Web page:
Some of you reading this post may remember an old love song–I believe it was sung by Nat King Cole–in which he rejected warnings by an unidentified “they,” to the effect that he and his love came from “two different worlds.” At the end of the song, he promises that their two different worlds will be one.
I’d say their chances were better than those of contemporary Republicans and Democrats.
Over the past few years, a steady stream of research has documented the growth of America’s partisan polarization. Today’s Republicans and Democrats would be more upset if their children married someone of the other party than if they married someone of another race or religion. Facebook and Twitter conversations are filled with expressions of incomprehension (WTF!) of positions taken by the other party.
Now, the Brookings Institution has come up with another indicator that Rs and Ds really do live in “two different worlds.” The researchers were exploring one of the thorniest issues raised by “school choice”–whether, as many of us worry– parents opting for privatized schools see education as a consumer good rather than a public good, thus privileging the inculcation of personal skills over democratic ones.
In holding schools more directly accountable to parents, school choice reforms reduce the influence of the democratic structures and processes that govern traditional public schools. For example, being more responsive to parents generally means being less responsive to school boards. This can have important implications if parents’ desires for their own children’s schools differ from the broader public’s desires for its education system. For instance, schools may look different under school choice reforms if—as is often argued—parents are preoccupied with getting their own children ahead, wanting schools to prepare their children for college and career success at the expense of serving more collective interests for social, political, civic, and economic health.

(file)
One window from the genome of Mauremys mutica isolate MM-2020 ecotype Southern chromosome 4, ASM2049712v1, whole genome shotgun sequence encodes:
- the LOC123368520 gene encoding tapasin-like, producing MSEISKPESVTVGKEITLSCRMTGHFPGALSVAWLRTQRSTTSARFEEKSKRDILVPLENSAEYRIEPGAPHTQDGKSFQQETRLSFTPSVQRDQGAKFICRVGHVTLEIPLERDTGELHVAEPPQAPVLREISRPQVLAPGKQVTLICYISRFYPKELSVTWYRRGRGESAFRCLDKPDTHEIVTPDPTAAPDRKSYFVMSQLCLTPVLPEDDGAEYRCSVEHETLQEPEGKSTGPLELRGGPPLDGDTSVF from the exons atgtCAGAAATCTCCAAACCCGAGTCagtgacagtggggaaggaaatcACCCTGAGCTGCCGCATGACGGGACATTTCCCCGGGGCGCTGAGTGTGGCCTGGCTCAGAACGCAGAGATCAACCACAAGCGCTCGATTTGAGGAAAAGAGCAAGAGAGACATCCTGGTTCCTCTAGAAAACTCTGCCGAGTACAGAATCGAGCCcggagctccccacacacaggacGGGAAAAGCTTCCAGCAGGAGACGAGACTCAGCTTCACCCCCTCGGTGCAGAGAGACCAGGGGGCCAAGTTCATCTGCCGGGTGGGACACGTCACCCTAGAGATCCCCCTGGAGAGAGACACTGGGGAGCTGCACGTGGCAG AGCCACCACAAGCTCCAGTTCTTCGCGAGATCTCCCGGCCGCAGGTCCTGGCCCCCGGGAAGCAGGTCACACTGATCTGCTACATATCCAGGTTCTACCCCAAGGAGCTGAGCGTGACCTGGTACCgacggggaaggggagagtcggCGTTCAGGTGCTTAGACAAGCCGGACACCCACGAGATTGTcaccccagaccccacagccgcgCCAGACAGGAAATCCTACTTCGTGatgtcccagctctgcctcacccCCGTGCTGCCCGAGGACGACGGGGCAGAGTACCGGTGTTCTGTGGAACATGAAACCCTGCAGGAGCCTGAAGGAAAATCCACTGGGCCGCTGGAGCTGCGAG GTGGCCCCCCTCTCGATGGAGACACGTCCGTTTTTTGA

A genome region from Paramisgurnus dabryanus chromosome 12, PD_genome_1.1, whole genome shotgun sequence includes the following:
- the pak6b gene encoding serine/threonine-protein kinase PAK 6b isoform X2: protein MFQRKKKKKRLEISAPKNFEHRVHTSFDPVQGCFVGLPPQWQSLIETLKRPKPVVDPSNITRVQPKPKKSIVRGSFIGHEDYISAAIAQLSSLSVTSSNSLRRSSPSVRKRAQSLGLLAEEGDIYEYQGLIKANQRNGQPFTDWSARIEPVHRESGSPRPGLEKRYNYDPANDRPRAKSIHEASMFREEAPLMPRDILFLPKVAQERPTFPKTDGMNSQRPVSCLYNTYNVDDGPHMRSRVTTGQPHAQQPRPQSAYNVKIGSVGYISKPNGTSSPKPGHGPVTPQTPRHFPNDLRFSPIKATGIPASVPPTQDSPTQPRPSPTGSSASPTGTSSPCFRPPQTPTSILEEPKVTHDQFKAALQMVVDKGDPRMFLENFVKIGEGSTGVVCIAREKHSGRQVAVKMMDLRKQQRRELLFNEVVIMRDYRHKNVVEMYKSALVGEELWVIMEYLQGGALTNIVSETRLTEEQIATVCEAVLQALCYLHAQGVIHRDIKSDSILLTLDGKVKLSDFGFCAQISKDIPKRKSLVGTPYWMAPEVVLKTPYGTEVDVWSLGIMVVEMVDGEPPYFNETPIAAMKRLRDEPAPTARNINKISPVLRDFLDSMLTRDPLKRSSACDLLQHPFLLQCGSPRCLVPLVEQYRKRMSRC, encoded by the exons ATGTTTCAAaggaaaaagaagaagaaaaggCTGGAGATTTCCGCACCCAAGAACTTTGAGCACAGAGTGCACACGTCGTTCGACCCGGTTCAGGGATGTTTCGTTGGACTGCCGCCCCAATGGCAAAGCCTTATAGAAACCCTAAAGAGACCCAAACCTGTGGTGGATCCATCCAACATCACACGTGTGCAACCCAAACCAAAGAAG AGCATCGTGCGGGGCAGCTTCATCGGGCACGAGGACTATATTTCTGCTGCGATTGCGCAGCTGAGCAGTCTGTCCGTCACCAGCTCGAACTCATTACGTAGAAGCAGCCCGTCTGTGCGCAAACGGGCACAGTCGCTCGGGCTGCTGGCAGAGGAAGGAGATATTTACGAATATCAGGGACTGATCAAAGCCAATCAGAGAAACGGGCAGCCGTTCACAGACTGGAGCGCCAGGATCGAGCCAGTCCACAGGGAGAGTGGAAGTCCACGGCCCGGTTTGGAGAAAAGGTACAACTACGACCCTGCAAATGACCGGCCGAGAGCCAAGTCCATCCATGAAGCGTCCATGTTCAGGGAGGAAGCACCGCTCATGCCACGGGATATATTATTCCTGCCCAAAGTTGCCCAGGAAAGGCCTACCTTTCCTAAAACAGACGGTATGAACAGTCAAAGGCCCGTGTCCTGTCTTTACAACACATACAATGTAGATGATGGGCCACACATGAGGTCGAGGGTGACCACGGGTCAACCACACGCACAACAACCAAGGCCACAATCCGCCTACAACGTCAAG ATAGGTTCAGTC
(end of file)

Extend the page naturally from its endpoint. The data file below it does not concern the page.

Questions about how parents’ and the public’s desires for schools differ are among the richest questions surrounding school choice reforms. They are also among the least explored empirically. We recently released a study looking at what parents and the public want from schools. Instead of finding the parents-public distinction we expected, we found a Democrat-Republican contrast we had not considered.
The results were very different from the researchers’ expectations. Parents and the broader public prioritized the same goals–a balance between the personal and the public.
Given these similarities, we wondered who—if anyone—is particularly drawn to “private success.” Did any subgroup of respondents want schools to prioritize students’ private interests over more collective, societal interests?
We ran a logistic regression model to examine which, if any, respondent background characteristics were associated with choosing “private success” as the most important goal. We included all of the usual respondent characteristics in the model: gender, race, ethnicity, educational attainment, age, political affiliation, and parent status. Only one was a significant predictor: Republican respondents were much more likely than Democratic respondents to want schools to prioritize “private success.”
It’s a shame there are no earlier studies that might serve as benchmarks, allowing us to see whether and how these and other attitudes prevalent in today’s GOP differ from those of previous Republicans.
In any event, the pressing question we face now is how to make those “two different worlds” into one–or at the very least, make them overlap.